Chancellor: Why I have voted for Brexit

June 16, 2016

The author is a Reuters Breakingviews columnist. The opinions expressed are his own. 

On June 23, Britain votes on whether to remain in the European Union. Being out of the country on that date, I applied for a postal vote. I have marked my ballot paper, with a certain trepidation, in favour of leaving the EU, or Brexit. At first I worried this vote conflicted with my cosmopolitan leanings. On reflection I decided that by rejecting the EU I showed greater fellow feeling for the citizens of Europe, and was more faithful to the continent’s highest ideals than those who wish to remain.

Legions of economists, policymakers and political grandees from around the world have warned of the economic threat of Brexit. These voices lack credibility. None of the Remain economists, to my knowledge, anticipated the global financial crisis. The UK Treasury claims that British incomes will be lower for years after leaving the EU. The same Treasury, however, has consistently had problems forecasting next year’s UK GDP. Not long ago, many politicians and businesspeople argued that Britain would miss out if we didn’t join the European single currency. We now know that the real calamity would have been joining the euro.

In truth, the greatest economic risk posed by Brexit comes from the threat of retaliation by our erstwhile European “partners”. Given that Britain runs a large trade deficit with Europe, a trade war would be irrational. It is a poor reflection on the EU that such a threat should be credible.

Of course, leaving the single market creates uncertainty – a state of affairs which repels the modern breed of policymaker. In the past, developed economies have withstood far greater shocks. The growth of the U.S. economy, for instance, was only temporarily set back by the Great Depression. Nor did it take many years after 1945 for Germany’s output per capita to return to its pre-war trend. It’s inconceivable, in my view, that Brexit could by itself permanently damage Britain’s economic prospects.

Even if the economic arguments are overblown, doesn’t a vote for Brexit reveal an unattractive petty nationalism at odds with modern progressive values? Doesn’t my vote put me in bad company?

I don’t believe so. At university, I read 18th-century European history. The ideals of the Enlightenment – a preference for reason over tradition, for economic individualism over state control, for tolerance over bigotry, and a belief that relationships between nations should be governed by the rule of law – remain close to my heart. The same notions guided the founding fathers of the post-war European project.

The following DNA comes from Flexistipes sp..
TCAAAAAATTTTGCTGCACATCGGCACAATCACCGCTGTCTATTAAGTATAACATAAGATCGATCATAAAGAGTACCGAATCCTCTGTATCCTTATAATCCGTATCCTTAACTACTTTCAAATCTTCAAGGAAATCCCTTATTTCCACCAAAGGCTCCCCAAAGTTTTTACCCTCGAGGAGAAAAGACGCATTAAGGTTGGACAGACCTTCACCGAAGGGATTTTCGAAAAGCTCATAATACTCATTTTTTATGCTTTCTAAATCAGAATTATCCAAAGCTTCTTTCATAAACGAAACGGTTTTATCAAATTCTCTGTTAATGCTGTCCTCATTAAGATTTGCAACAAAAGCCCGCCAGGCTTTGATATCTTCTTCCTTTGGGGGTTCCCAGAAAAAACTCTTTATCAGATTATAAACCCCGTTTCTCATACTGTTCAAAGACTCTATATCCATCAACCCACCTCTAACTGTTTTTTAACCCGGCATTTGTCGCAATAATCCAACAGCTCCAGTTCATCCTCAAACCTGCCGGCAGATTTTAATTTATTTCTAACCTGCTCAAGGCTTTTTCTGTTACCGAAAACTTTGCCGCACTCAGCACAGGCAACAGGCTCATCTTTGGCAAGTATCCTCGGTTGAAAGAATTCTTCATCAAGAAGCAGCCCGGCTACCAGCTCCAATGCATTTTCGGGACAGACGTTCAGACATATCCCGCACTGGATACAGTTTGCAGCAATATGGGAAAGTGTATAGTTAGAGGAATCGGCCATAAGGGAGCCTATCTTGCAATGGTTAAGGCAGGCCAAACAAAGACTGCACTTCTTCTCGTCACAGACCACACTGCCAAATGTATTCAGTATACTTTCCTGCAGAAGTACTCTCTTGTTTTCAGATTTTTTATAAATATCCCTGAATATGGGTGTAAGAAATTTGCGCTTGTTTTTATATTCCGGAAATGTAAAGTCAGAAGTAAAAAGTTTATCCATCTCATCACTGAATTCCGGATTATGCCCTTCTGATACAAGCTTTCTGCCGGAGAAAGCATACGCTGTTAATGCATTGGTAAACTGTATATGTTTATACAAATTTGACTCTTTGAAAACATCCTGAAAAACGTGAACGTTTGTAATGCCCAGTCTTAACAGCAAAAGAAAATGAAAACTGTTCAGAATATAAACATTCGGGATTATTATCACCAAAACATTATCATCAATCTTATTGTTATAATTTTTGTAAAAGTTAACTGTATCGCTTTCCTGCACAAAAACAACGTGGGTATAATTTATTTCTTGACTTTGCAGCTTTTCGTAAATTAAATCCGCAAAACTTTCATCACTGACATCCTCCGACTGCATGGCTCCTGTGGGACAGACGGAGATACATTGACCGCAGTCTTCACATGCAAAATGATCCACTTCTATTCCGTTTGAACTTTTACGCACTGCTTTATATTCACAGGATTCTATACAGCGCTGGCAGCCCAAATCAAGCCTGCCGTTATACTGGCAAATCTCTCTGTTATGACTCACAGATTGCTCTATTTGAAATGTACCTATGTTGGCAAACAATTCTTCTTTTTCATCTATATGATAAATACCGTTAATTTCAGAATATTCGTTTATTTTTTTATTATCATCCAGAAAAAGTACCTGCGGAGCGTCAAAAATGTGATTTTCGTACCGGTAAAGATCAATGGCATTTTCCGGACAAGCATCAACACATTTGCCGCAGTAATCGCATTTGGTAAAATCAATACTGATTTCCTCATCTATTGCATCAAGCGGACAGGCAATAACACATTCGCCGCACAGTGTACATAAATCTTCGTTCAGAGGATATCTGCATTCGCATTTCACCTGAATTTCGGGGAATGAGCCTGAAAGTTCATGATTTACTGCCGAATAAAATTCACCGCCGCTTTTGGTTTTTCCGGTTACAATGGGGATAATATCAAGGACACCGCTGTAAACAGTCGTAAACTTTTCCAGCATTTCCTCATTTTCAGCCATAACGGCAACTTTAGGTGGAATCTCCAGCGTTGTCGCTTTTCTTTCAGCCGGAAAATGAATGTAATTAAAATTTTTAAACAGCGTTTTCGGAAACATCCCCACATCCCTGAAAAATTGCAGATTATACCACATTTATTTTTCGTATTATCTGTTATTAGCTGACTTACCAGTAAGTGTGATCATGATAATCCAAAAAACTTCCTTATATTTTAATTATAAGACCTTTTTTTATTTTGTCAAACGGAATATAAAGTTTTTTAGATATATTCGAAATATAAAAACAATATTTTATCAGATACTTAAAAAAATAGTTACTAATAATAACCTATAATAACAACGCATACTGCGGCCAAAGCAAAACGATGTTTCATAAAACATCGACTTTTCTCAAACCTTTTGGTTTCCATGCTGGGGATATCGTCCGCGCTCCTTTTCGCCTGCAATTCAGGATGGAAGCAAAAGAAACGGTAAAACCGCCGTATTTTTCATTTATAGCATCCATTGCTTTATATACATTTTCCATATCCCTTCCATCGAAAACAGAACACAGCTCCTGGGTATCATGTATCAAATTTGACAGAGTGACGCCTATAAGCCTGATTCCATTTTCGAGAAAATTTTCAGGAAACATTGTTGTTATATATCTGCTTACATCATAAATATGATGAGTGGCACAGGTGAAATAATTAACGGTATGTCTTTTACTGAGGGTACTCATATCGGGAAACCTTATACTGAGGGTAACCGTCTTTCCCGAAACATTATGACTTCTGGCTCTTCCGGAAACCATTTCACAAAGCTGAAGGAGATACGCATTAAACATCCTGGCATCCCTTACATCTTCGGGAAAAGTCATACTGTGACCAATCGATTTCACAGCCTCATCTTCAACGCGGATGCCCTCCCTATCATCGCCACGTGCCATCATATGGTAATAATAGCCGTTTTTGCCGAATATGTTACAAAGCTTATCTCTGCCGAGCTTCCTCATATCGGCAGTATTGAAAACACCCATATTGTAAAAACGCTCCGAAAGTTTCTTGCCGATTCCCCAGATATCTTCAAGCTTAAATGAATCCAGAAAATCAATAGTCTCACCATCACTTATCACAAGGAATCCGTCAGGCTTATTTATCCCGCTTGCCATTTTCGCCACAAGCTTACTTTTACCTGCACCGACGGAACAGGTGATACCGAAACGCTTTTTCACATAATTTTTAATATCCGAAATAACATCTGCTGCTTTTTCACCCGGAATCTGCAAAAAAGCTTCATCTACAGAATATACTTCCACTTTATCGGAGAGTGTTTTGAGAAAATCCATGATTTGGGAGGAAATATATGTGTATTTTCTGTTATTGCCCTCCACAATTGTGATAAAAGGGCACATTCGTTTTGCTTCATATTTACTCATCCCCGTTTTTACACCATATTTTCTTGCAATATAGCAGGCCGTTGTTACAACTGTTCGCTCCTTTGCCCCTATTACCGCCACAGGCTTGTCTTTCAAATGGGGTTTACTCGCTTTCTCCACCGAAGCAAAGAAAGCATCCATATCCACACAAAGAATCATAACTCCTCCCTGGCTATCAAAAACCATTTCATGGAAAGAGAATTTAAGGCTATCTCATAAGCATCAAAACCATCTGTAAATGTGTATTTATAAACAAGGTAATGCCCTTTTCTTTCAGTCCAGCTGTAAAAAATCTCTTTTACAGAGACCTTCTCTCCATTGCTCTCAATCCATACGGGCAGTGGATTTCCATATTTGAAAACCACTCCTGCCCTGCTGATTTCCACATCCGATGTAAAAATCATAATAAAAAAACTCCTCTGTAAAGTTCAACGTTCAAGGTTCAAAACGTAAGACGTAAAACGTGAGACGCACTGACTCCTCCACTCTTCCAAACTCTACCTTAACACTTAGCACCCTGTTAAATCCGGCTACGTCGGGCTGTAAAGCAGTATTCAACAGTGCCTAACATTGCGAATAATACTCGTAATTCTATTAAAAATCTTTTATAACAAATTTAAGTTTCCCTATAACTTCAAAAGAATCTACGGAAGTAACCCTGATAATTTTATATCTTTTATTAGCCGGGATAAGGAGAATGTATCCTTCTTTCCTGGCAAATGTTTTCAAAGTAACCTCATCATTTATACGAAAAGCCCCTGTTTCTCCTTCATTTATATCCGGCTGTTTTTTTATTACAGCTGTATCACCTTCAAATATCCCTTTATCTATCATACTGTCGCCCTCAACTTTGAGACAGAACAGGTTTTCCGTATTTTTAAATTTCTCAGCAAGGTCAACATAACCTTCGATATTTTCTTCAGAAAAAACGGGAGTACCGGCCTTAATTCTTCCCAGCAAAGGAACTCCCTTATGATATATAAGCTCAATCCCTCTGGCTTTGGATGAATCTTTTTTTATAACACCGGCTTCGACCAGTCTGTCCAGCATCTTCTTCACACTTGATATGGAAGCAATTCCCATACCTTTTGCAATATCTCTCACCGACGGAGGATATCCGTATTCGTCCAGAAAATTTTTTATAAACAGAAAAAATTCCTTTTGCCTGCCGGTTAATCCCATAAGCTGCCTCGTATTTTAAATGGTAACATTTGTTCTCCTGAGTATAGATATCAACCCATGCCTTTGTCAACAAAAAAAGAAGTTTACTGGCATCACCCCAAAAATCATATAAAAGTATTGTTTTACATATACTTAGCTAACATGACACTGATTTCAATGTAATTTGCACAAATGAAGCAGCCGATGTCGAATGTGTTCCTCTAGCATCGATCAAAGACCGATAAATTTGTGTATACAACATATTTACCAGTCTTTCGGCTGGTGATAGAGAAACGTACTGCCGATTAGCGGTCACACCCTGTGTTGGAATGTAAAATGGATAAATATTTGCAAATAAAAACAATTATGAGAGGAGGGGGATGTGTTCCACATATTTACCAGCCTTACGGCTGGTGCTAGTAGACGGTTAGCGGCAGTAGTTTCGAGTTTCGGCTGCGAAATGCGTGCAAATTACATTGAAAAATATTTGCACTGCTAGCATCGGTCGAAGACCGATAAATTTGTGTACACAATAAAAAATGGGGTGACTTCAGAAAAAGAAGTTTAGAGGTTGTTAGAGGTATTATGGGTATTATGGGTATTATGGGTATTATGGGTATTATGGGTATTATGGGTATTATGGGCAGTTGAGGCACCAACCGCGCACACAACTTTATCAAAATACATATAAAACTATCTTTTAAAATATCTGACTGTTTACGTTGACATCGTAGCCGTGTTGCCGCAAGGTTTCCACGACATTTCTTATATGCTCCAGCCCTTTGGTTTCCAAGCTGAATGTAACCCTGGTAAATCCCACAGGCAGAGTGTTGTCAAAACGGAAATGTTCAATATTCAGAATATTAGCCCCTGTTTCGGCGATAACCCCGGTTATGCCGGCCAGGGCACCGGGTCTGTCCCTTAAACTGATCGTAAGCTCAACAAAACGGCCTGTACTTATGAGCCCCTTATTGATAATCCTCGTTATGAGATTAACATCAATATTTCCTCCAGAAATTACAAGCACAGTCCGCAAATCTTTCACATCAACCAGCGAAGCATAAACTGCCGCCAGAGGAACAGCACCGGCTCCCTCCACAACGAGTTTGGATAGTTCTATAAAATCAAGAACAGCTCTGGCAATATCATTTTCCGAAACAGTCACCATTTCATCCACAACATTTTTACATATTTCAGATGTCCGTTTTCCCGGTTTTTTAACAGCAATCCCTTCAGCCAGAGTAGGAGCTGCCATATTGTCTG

The EU has since betrayed those ideals. In 1795, Immanuel Kant, the German philosopher who coined the term “Enlightenment”, wrote “Perpetual Peace: A Philosophical Sketch”. In this essay, Kant showed profound respect for a state’s separate identity: a state “like the stem of a tree has its own root… to incorporate it as a graft on another state, is to destroy its existence as a moral person.” The consequence of bundling states together, even when done peacefully through dynastic alliances, would be that the “subjects of the state are used and abused as things that may be managed at will”.

Kant defined a republican government as one that gained the “consent of citizens as members of the state”. He preferred this to despotism, characterised by “the irresponsible executive administration of the state by laws laid down and enacted by the same power that administers them”. While Kant proposed an international federation of states to avoid war, this “would not have to take the form of a State made up of these nations”. Such a superstate would not allow the existence of a free state, which by definition both made and applied its own laws: “Each state,” wrote Kant, “places its majesty (for it is absurd to speak of the majesty of the people) in being subject to no external juridical restraint”.

Since its inception in the 1950s, the European project has morphed from Kant’s ideal of an international federation into something akin to the late Habsburg Empire – a sprawling and fractious conglomeration of nations struggling against centripetal forces. The EU’s form of government, in Kantian terms, can be described as “despotic”, since the public’s consent has not been gained.

During the interminable years of the euro crisis, unemployment in parts of Europe has exceeded Great Depression levels. The citizens of Greece, Spain and elsewhere have been force-fed austerity by the EU with little prospect of eventual economic recovery. If the EU cared for its citizens, or was properly accountable, substantive reforms would have been enacted. This hasn’t happened. As a result, discontent across Europe is fostering political extremism of the 1930s variety. Sooner or later something must give.

A vote for Brexit, I believe, puts me in the best company. It shows solidarity with the long-suffering European public and complies with the principles of Kant, the greatest of Enlightenment philosophers.

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